The major problem with wet macular degeneration is that the “wet” abnormal blood vessels tend to affect the macula. This usually causes decreased vision and distortion. Home monitoring, or self-monitoring, is based on the premise that new distortion may signify presence of neovascularization.
Patients with wet macular degeneration have two major concerns; recurrence in the same eye and wet macular degeneration developing in the other eye. To alleviate their fears, doctors have long been recommending home monitoring as a method to catch the disease as early as possible.
Distortion from “wet” macular degeneration is similar to the “Princess and the Pea,” where the abnormal vessels are trying to sandwich themselves between the layers of the retina. This causes the retinal surface to become uneven which translates into distortion.
Amsler Grid Testing – The Amsler Grid is used on a daily basis, testing each eye separately. In this way, a patient with macular degeneration will become familiar with their own pattern of distortion. Any new waviness should be reported to their doctor. This may be a sign of active “wet” macular degeneration.
An electronic version of the Amsler Grid is available at “MyVisionTest.com.” There is also a link on the left side panel if you ever forget.
The ForSeeHome™ AMD Monitor is the first telemedicine device for the home. According to the company web page, this device offers self-monitoring of patients with known macular degeneration. It is not a diagnostic tool, but monitors changes in distortion. This information can then be transferred to the eye doctor for review. The device has received FDA “510(k)” clearance.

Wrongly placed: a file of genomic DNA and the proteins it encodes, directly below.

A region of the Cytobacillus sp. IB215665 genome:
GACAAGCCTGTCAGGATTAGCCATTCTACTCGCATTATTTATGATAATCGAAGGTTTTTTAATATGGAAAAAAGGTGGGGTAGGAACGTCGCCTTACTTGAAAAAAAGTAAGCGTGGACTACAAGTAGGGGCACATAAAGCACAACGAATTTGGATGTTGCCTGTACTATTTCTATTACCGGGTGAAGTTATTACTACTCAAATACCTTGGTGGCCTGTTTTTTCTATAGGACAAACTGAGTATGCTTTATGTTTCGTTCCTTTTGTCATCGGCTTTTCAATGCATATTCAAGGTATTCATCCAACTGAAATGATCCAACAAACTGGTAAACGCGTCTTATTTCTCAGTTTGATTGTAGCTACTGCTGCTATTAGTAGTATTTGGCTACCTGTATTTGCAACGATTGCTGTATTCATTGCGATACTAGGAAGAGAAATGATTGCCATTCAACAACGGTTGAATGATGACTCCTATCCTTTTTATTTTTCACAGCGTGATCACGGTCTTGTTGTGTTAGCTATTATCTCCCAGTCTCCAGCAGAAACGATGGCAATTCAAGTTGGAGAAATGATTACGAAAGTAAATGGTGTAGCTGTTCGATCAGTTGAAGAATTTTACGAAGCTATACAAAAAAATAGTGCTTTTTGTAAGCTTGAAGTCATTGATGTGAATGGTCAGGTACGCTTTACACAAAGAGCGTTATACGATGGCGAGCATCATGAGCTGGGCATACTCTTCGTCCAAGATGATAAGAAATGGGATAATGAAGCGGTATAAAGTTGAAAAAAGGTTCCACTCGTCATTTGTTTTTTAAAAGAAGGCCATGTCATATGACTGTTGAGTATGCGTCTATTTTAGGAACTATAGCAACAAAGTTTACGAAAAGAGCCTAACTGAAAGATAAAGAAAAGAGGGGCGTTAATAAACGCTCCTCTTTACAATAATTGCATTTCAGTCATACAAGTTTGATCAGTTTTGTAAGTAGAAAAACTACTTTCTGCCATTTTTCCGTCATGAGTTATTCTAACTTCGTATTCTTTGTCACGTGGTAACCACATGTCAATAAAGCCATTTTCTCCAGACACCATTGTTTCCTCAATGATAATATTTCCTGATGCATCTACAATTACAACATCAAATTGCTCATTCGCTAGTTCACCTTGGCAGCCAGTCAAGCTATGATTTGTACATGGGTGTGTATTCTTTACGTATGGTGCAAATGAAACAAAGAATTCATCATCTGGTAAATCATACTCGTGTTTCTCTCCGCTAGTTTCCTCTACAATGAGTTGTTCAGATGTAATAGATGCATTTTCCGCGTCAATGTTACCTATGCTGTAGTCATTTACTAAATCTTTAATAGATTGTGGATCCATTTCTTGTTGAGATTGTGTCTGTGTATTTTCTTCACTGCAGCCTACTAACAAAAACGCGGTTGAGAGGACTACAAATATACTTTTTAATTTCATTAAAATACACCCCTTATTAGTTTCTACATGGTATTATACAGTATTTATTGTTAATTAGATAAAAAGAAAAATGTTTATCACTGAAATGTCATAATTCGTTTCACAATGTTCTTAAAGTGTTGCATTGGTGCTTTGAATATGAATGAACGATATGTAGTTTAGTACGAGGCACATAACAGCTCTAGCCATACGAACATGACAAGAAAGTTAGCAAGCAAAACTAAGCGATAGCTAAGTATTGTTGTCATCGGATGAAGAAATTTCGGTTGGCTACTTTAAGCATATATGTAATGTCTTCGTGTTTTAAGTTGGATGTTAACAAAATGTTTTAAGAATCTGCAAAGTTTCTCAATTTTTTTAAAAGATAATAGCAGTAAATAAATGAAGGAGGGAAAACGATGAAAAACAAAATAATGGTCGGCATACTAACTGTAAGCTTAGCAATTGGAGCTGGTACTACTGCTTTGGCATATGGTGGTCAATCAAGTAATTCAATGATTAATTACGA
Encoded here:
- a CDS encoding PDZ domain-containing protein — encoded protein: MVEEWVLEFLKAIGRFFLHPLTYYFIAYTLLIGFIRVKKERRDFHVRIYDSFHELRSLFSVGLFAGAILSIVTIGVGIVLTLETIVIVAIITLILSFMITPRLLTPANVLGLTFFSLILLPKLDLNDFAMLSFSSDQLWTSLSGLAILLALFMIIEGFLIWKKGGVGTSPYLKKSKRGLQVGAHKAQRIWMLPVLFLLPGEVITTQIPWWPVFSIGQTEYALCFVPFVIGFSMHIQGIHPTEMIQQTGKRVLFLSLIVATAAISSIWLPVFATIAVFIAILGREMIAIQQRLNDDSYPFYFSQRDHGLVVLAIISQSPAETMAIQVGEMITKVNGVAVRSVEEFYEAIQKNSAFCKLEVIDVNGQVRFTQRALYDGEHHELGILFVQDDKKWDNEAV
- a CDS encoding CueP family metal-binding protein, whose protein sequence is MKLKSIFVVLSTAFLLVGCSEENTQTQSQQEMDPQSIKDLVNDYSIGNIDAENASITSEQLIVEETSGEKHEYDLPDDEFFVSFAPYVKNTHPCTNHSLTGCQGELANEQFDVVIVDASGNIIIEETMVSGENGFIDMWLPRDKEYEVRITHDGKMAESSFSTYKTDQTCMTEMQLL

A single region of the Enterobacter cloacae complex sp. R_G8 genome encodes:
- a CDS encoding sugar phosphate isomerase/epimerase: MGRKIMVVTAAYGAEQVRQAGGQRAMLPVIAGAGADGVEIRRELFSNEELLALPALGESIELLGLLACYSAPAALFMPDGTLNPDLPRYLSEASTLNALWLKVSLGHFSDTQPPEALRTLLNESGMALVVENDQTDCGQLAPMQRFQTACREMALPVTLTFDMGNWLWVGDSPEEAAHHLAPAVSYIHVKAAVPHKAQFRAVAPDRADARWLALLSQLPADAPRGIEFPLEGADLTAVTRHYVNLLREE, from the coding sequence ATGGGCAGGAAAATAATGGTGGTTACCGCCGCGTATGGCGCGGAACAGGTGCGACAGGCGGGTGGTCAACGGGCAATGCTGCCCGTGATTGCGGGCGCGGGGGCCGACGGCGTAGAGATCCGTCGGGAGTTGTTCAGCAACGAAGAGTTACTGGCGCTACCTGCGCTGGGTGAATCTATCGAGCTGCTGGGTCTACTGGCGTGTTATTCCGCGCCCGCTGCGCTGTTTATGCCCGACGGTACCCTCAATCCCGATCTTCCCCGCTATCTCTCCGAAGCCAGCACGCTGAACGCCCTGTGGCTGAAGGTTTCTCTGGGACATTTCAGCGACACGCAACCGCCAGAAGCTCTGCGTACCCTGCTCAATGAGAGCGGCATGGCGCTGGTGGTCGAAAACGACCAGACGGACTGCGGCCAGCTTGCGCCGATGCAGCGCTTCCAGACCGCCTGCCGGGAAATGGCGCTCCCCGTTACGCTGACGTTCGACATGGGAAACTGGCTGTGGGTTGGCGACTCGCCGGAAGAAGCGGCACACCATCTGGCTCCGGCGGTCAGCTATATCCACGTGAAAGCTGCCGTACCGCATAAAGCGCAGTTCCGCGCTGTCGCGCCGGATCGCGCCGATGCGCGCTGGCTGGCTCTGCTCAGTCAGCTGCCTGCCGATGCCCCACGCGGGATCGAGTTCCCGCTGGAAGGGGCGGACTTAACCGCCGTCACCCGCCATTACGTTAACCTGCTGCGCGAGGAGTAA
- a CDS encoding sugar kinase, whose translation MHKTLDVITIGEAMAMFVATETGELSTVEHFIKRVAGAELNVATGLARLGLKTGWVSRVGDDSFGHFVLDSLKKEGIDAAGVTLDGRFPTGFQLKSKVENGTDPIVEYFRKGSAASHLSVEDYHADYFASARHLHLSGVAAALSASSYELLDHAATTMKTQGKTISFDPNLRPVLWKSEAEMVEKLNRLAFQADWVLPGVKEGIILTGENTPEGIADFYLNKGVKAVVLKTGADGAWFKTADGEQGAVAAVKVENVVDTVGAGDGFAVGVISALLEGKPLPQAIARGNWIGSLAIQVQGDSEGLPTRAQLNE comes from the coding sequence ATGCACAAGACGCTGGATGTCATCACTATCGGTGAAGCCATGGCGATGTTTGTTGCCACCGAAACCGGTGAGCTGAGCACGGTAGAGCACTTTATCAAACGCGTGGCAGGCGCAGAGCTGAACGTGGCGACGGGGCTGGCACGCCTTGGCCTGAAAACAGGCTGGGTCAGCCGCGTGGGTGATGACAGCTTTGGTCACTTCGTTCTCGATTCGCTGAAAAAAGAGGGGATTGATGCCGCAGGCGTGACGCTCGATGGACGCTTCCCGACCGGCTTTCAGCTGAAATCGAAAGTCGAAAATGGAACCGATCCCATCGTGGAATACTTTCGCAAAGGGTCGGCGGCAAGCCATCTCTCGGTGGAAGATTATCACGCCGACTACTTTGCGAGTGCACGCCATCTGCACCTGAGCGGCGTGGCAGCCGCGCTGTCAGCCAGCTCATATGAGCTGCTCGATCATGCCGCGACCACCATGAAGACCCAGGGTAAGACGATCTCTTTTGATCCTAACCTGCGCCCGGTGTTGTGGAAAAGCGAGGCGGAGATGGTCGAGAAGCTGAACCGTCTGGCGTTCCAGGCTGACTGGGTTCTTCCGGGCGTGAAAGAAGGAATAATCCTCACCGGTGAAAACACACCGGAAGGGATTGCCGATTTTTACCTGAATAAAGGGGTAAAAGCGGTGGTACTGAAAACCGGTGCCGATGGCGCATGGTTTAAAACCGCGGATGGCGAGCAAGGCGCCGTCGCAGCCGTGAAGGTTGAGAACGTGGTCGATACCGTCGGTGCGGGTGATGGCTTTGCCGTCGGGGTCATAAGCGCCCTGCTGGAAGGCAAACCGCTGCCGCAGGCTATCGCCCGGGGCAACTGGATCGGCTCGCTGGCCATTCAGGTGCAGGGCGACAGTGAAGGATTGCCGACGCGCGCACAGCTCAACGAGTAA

What Does This Mean? The idea of self-monitoring is to catch the “wet” form as early as possible. Early detection of wet macular degeneration usually translates to a better outcome. In my experience patients with wet macular degeneration are pretty motivated to self-test regularly and the Amsler Grid seems to be a very good, cheap, and reliable test. Remember that the macula is very sensitive and any change in distortion is usually pretty obvious.
It seems that a new telemedicine device might be “overdoing” it, at least from what I can tell from the web page and the press release. It does not make a diagnosis and examination by the doctor is still necessary.
I see three scenarios; however, where this might be useful; 1) a patient is unable to tell, himself, if there are changes in his own vision (yes, it happens), 2) a patient’s vision is so poor that subtle changes are unnoticed and 3) the device picks up earlier changes than can be noticed by the average individual, that is, the device is super-sensitive.